How Countries Are Working Towards Closing the Global Skills Gaps in Their Region

Technological advances in companies across all industries have entirely transformed the way businesses performed earlier. But this also has created a critical situation for companies to find the right people to fill certain positions with adequate skill sets.

Reports indicate that the demand for a skilled workforce will exceed supply, likely resulting in an overall global talent shortage of more than 85.2 million people by 2030. Around 40 percent of employers across the world are having difficulty filling positions, while in developed and advanced economies, it is anticipated that as many as 95 million workers will lack the skills needed for employment. Conversely, companies require 45 million more workers with secondary and vocational education in the developing world, reports found.

The impact of the skills gap can be felt on many levels as today’s businesses are struggling in finding the talent needed and governments could see slow innovation and economic growth. Meanwhile, workers or aspirants may find themselves increasingly unemployable.

Now, look at how some countries have tried or trying to close the skills gaps effectively.

Philippines

Philippines, a country in Asia, is a dynamic and growing economy that has performed better than a number of its peers in Southeast Asia on several economic and social indicators. To fill the skills gaps in the country, companies in the Philippines have changed their work culture to help in retaining talent.

The Philippines central bank, Bangko Sentral ng Pilipinas, for example, has adapted its working conditions in order to lure and hang on top talent. They converted their work culture by offering social clubs based on activities like art and fishing, rooftop gym and running track. Besides this, the bank is also exploring a variety of benefits such as flexible hours and work from home options.

Switzerland

Switzerland is a country in Europe where banking and finance are key industries, and Swiss watches and chocolate are world-renowned. For the past 7 years, the country has ranked top in the Cornell, INSEAD and WIPO’s (World Intellectual Property Organization) annual report of the most-innovative countries. The nation also consistently leads the world in patent applications per capita and provides a fertile environment for seed funding. This is all being happened because of the government incentives to encourage bank lending to entrepreneurs.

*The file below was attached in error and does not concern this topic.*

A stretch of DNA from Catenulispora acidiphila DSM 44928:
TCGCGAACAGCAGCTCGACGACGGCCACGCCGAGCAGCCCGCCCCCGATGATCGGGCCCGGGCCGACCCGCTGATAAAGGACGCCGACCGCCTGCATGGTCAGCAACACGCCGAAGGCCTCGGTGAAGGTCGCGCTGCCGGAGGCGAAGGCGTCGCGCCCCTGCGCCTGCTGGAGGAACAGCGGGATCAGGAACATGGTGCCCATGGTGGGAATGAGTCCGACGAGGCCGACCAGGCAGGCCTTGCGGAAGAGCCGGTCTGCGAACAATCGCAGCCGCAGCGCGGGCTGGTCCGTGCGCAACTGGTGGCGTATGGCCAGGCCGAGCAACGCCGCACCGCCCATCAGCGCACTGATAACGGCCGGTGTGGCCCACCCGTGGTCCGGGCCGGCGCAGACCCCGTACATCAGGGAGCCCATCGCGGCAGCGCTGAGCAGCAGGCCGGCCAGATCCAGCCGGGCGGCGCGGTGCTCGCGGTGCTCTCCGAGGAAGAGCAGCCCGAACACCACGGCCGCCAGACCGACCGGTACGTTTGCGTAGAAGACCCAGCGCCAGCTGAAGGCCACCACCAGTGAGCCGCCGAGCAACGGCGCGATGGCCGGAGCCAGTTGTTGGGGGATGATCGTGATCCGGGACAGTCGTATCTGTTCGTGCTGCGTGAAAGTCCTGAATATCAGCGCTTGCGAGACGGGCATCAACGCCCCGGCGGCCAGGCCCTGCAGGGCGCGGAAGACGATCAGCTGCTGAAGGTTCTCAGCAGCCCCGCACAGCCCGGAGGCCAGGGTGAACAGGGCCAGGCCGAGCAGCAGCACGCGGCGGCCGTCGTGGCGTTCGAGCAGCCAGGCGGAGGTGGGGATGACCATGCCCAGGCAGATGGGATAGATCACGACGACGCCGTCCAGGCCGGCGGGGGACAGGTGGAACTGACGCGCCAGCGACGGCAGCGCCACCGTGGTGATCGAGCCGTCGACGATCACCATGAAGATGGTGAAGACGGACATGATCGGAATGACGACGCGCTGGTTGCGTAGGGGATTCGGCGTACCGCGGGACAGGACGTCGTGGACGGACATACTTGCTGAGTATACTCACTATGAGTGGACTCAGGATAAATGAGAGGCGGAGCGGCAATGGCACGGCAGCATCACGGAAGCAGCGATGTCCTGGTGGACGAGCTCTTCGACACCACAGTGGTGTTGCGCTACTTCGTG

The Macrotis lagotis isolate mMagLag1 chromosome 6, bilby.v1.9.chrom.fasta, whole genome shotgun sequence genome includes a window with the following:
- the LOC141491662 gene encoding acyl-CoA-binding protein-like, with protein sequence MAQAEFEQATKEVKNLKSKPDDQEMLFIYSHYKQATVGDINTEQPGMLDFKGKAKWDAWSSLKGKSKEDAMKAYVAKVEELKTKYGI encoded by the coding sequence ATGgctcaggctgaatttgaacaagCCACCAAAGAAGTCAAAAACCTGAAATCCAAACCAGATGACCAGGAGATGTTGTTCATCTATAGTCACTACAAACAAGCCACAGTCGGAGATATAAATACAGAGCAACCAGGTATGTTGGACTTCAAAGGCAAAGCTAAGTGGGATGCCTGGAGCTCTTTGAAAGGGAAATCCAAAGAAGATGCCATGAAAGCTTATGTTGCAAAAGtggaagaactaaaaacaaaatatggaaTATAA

Universities in Switzerland drive thinking in order to focus on innovation and the country also is home to Startups, as well as global corporations like Nestlé and Siemens. The collaborative approach between institutions, the government, businesses, and individuals assist Switzerland to provide every step on the way to boosting innovative talent.

Singapore

Education and training systems need to keep pace with the new demands of talent that are constantly challenged by technological disruption, demographic change, shifting business models and the growing nature of work. But Singapore is the country who has tried to ease these challenges as it led the world in literacy, numeracy, and problem-solving, according to OECD report into workplace skills. This finding indicated that the sustained efforts of the city-states’ education system to bring its population up to speed with the skills needed in the modern workplace.

Egypt    

Egypt, officially the Arab Republic of Egypt, is one of the youngest regions in the world with 60 percent of the population under the age of 30. Though, the country is currently falling short when it comes to training and education because as much as 30 percent of under-30s are unemployed here or not in full-time education. So, this puts Egypt at a disadvantage when it comes to ensuring its economic future.

But a McKinsey report that outlines how the private sector can improve the employability of youth in the Arab region, includes the Education for Employment (e4e) initiative, which designs to augment the supply of work-ready students through investments in university education, technical and vocational education, as well as training and work-readiness education programs.

Egypt is one of the first countries where this education for employment initiative is intervening to try for making an impact. The initiative has picked to first focus on the Information and Communications Technology (ICT) sector, seeing its potential to contribute to the future growth of the economy and the mismatch between young people’s skills and those needed by employers.

In a nutshell, the work for future and need to respond rapidly in order to entice and develop the right talent, organisations must invest in education to ensure apt skills that will available to the future workforce. Businesses currently are creating senior leadership roles as a strategy to make their workforce future fit. They are also partnering with other organisations to accommodate the needs of the future workforce.